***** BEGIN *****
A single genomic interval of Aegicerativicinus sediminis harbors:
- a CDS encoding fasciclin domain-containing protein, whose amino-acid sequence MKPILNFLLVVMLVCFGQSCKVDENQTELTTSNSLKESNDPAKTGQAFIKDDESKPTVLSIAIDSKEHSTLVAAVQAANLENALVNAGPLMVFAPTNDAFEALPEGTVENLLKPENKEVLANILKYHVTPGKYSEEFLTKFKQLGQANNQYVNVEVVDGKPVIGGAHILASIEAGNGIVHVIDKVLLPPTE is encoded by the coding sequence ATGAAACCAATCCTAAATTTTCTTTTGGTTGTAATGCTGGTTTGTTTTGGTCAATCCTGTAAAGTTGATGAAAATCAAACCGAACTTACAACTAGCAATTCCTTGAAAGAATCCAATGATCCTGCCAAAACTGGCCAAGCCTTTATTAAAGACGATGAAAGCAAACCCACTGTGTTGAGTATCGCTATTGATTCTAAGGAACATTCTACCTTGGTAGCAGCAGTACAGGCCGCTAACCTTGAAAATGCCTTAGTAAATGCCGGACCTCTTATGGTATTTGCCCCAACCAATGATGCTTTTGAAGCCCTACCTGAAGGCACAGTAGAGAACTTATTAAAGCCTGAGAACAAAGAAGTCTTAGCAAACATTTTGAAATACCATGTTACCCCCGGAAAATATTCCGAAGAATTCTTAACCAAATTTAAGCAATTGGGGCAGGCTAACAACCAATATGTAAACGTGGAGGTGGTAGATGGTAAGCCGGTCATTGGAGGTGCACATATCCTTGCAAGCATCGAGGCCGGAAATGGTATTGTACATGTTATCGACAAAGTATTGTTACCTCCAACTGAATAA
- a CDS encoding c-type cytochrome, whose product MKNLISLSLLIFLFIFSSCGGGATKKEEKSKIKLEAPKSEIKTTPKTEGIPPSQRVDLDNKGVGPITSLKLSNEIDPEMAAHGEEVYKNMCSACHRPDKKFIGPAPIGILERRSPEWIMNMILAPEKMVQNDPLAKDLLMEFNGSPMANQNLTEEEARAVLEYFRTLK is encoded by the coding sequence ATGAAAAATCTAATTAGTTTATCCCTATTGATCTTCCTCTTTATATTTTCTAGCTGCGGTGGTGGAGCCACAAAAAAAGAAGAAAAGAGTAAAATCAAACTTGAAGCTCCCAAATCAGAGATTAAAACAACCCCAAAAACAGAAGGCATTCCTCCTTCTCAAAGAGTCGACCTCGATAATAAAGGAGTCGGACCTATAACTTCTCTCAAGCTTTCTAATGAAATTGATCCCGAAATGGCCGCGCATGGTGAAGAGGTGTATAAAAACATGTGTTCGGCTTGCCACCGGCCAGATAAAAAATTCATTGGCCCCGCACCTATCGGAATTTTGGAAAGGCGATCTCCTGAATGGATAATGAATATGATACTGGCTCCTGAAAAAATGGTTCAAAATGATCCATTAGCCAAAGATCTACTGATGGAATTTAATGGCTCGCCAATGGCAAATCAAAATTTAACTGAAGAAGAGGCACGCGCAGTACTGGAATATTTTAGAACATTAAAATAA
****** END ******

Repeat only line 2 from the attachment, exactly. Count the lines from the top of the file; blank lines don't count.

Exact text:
- a CDS encoding fasciclin domain-containing protein, whose amino-acid sequence MKPILNFLLVVMLVCFGQSCKVDENQTELTTSNSLKESNDPAKTGQAFIKDDESKPTVLSIAIDSKEHSTLVAAVQAANLENALVNAGPLMVFAPTNDAFEALPEGTVENLLKPENKEVLANILKYHVTPGKYSEEFLTKFKQLGQANNQYVNVEVVDGKPVIGGAHILASIEAGNGIVHVIDKVLLPPTE is encoded by the coding sequence ATGAAACCAATCCTAAATTTTCTTTTGGTTGTAATGCTGGTTTGTTTTGGTCAATCCTGTAAAGTTGATGAAAATCAAACCGAACTTACAACTAGCAATTCCTTGAAAGAATCCAATGATCCTGCCAAAACTGGCCAAGCCTTTATTAAAGACGATGAAAGCAAACCCACTGTGTTGAGTATCGCTATTGATTCTAAGGAACATTCTACCTTGGTAGCAGCAGTACAGGCCGCTAACCTTGAAAATGCCTTAGTAAATGCCGGACCTCTTATGGTATTTGCCCCAACCAATGATGCTTTTGAAGCCCTACCTGAAGGCACAGTAGAGAACTTATTAAAGCCTGAGAACAAAGAAGTCTTAGCAAACATTTTGAAATACCATGTTACCCCCGGAAAATATTCCGAAGAATTCTTAACCAAATTTAAGCAATTGGGGCAGGCTAACAACCAATATGTAAACGTGGAGGTGGTAGATGGTAAGCCGGTCATTGGAGGTGCACATATCCTTGCAAGCATCGAGGCCGGAAATGGTATTGTACATGTTATCGACAAAGTATTGTTACCTCCAACTGAATAA